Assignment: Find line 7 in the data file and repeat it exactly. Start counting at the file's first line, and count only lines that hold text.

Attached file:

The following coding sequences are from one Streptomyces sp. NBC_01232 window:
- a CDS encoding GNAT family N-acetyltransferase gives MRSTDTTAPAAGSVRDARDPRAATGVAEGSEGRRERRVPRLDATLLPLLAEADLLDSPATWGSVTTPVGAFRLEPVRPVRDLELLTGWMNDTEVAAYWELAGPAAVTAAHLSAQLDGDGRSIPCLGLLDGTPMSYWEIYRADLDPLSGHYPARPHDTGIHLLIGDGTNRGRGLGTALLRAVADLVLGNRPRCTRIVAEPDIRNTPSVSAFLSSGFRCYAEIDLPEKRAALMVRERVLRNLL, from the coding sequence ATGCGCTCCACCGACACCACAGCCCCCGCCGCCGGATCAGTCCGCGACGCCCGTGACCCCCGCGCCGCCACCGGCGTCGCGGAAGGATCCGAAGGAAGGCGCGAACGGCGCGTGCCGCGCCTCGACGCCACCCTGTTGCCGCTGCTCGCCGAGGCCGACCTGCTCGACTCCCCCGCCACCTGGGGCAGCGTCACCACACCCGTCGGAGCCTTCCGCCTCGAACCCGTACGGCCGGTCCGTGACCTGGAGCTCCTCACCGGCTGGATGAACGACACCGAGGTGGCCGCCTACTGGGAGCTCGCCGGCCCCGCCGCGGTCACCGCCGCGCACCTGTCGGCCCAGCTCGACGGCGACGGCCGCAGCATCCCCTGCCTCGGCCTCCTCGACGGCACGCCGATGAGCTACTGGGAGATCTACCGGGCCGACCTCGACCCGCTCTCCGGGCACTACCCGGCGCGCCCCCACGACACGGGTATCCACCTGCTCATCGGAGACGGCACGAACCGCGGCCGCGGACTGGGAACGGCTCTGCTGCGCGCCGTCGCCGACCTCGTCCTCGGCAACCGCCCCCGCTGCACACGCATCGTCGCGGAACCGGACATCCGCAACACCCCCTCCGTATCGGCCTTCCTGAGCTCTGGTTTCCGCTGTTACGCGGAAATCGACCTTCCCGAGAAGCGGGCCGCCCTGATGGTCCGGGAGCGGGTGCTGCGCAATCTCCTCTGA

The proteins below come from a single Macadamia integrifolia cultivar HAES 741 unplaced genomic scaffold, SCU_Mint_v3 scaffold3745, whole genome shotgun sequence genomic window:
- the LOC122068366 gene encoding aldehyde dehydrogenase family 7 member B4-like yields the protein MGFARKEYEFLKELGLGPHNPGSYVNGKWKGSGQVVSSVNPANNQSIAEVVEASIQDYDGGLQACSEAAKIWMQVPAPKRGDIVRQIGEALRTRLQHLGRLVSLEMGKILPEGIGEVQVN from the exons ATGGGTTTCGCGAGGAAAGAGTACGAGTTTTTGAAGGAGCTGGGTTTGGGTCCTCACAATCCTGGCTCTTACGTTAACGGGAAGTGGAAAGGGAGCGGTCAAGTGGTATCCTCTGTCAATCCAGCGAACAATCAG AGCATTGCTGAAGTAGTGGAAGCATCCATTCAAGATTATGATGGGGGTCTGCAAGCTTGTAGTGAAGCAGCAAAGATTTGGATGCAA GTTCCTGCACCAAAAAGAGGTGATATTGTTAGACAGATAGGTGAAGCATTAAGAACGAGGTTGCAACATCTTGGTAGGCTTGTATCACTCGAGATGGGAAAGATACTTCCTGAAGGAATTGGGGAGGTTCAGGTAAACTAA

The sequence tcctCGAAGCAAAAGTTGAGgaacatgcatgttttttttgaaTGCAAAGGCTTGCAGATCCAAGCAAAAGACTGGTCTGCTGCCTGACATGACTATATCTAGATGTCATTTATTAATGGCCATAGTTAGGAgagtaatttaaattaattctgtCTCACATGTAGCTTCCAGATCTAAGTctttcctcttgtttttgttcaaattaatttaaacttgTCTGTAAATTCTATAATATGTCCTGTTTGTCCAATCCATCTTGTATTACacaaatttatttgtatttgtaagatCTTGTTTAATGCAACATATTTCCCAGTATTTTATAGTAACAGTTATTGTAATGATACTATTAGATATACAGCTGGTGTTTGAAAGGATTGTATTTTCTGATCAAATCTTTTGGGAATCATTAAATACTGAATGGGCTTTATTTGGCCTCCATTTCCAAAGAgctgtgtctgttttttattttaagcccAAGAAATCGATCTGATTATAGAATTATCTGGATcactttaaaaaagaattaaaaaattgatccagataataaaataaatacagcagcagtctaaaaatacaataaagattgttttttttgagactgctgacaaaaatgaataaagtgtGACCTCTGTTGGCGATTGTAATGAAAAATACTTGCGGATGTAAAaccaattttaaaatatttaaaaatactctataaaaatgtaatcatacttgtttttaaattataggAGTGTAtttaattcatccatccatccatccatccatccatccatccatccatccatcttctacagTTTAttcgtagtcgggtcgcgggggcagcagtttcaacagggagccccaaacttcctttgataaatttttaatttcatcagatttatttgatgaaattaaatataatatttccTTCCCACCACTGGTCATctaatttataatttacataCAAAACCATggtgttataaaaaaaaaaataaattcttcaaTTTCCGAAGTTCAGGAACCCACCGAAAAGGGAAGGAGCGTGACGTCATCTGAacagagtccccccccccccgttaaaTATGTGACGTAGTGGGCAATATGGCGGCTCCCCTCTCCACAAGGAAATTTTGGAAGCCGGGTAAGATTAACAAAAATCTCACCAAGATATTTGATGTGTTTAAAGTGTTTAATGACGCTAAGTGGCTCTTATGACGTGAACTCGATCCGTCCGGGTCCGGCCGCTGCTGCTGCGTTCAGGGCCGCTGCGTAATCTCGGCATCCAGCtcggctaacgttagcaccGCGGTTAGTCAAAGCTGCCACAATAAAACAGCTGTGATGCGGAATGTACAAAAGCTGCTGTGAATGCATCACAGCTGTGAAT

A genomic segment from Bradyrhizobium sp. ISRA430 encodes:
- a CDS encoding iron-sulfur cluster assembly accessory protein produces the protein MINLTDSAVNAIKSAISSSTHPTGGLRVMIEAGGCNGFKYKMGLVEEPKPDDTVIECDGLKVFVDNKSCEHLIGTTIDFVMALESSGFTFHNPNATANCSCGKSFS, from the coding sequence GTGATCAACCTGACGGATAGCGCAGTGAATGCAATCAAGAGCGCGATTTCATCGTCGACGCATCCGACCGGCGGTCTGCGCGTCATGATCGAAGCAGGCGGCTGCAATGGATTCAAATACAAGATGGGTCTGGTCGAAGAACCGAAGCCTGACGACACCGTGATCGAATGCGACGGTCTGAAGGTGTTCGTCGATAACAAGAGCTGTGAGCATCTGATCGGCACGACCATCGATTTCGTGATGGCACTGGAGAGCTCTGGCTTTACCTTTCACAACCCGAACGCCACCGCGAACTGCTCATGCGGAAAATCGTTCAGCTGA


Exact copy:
- a CDS encoding iron-sulfur cluster assembly accessory protein produces the protein MINLTDSAVNAIKSAISSSTHPTGGLRVMIEAGGCNGFKYKMGLVEEPKPDDTVIECDGLKVFVDNKSCEHLIGTTIDFVMALESSGFTFHNPNATANCSCGKSFS, from the coding sequence GTGATCAACCTGACGGATAGCGCAGTGAATGCAATCAAGAGCGCGATTTCATCGTCGACGCATCCGACCGGCGGTCTGCGCGTCATGATCGAAGCAGGCGGCTGCAATGGATTCAAATACAAGATGGGTCTGGTCGAAGAACCGAAGCCTGACGACACCGTGATCGAATGCGACGGTCTGAAGGTGTTCGTCGATAACAAGAGCTGTGAGCATCTGATCGGCACGACCATCGATTTCGTGATGGCACTGGAGAGCTCTGGCTTTACCTTTCACAACCCGAACGCCACCGCGAACTGCTCATGCGGAAAATCGTTCAGCTGA